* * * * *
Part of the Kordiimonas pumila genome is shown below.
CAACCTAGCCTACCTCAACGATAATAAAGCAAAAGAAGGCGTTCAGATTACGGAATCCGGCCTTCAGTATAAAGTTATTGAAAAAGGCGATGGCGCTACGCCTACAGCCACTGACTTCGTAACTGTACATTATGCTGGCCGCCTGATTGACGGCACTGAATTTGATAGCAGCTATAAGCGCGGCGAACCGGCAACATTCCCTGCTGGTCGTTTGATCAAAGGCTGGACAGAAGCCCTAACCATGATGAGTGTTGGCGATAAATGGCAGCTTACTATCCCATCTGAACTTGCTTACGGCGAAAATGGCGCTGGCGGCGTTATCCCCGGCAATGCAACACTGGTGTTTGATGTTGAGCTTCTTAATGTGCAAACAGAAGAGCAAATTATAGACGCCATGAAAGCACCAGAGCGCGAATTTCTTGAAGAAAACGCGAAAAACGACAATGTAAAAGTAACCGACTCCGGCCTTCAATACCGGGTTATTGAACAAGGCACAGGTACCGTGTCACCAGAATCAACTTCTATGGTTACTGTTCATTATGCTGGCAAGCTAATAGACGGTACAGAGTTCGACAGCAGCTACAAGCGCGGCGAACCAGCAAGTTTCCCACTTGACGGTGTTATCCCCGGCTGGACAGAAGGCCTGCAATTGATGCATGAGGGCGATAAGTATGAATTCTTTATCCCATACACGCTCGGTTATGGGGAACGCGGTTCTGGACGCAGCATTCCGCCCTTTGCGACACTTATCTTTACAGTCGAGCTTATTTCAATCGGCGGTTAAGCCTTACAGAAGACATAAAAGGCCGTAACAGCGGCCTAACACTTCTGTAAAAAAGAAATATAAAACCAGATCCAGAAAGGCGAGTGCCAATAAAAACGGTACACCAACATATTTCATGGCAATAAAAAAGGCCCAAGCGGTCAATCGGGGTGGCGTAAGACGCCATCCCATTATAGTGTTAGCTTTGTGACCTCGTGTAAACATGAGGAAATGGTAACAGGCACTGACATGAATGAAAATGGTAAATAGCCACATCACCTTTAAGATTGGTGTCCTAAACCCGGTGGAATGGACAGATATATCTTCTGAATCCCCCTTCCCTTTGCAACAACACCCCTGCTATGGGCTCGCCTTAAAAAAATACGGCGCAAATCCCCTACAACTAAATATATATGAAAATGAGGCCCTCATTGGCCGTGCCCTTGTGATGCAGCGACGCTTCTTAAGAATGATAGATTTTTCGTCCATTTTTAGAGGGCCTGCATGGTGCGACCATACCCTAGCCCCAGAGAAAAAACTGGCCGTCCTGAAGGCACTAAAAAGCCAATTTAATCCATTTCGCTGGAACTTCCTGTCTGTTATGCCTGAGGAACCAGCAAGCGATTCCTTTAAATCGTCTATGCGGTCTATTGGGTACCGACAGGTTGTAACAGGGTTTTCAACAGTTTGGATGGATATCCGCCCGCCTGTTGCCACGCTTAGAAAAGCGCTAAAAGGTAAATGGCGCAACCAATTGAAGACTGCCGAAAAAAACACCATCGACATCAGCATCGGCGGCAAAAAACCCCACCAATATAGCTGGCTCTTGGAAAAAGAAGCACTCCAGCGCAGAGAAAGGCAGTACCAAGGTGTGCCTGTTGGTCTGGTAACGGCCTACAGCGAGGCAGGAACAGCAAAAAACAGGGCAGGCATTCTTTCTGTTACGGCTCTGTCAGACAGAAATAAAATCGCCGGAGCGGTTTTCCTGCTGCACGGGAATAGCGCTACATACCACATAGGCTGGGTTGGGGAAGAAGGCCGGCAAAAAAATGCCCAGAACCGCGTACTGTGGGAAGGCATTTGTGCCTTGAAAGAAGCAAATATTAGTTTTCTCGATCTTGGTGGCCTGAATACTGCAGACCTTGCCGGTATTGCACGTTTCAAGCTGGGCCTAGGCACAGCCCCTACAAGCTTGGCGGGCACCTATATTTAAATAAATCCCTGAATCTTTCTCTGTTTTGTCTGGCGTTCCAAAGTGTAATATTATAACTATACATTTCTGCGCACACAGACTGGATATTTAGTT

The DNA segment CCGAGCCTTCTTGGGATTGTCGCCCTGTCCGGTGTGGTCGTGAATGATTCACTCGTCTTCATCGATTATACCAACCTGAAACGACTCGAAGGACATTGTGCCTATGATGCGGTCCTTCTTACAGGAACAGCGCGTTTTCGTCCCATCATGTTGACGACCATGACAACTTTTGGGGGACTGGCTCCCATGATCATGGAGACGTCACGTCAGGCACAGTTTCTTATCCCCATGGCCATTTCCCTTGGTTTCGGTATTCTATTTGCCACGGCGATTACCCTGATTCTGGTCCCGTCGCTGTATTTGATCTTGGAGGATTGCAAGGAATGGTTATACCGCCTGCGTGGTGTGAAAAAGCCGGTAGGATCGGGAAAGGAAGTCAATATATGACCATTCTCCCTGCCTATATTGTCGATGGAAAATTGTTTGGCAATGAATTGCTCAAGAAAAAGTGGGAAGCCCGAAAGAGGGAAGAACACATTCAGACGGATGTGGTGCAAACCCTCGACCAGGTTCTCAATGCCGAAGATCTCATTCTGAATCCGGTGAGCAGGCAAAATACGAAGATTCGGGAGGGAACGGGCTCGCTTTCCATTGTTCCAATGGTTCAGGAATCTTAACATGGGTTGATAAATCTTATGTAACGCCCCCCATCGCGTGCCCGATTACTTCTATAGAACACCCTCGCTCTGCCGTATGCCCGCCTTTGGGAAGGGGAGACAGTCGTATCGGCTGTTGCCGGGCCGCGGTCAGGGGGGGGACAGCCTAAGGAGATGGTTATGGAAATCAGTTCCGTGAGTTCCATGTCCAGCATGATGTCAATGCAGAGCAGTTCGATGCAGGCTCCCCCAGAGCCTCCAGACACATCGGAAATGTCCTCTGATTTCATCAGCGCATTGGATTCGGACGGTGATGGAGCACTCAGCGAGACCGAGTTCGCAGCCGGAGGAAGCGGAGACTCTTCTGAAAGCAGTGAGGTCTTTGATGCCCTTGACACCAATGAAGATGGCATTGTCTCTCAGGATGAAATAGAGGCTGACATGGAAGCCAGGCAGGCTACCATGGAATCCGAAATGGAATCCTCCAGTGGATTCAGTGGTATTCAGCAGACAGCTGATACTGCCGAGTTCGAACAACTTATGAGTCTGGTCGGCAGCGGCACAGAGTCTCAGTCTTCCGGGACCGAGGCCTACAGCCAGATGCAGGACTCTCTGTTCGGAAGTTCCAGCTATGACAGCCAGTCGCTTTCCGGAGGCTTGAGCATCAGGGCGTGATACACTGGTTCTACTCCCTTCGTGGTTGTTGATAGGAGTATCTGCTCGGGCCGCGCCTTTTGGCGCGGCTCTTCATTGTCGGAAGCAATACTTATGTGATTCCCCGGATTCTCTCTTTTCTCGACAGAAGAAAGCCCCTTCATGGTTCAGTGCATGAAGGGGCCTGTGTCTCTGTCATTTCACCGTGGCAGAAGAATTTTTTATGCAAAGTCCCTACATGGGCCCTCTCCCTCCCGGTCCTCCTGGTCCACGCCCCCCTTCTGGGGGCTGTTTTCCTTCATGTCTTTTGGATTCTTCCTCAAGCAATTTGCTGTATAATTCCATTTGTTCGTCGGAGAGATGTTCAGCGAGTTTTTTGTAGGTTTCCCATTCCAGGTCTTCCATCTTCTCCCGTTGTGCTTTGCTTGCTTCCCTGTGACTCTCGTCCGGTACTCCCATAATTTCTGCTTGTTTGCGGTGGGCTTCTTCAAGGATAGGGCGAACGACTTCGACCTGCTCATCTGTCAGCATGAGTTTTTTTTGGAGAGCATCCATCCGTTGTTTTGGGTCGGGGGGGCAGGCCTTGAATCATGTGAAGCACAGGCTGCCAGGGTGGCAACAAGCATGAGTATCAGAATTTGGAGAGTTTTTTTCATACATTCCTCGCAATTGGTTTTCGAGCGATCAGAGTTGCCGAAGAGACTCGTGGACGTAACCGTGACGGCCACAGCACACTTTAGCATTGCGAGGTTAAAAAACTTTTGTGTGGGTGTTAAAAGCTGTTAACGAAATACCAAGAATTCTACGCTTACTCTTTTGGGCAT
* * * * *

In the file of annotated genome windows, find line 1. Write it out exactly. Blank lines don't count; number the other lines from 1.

Part of the Kordiimonas pumila genome is shown below.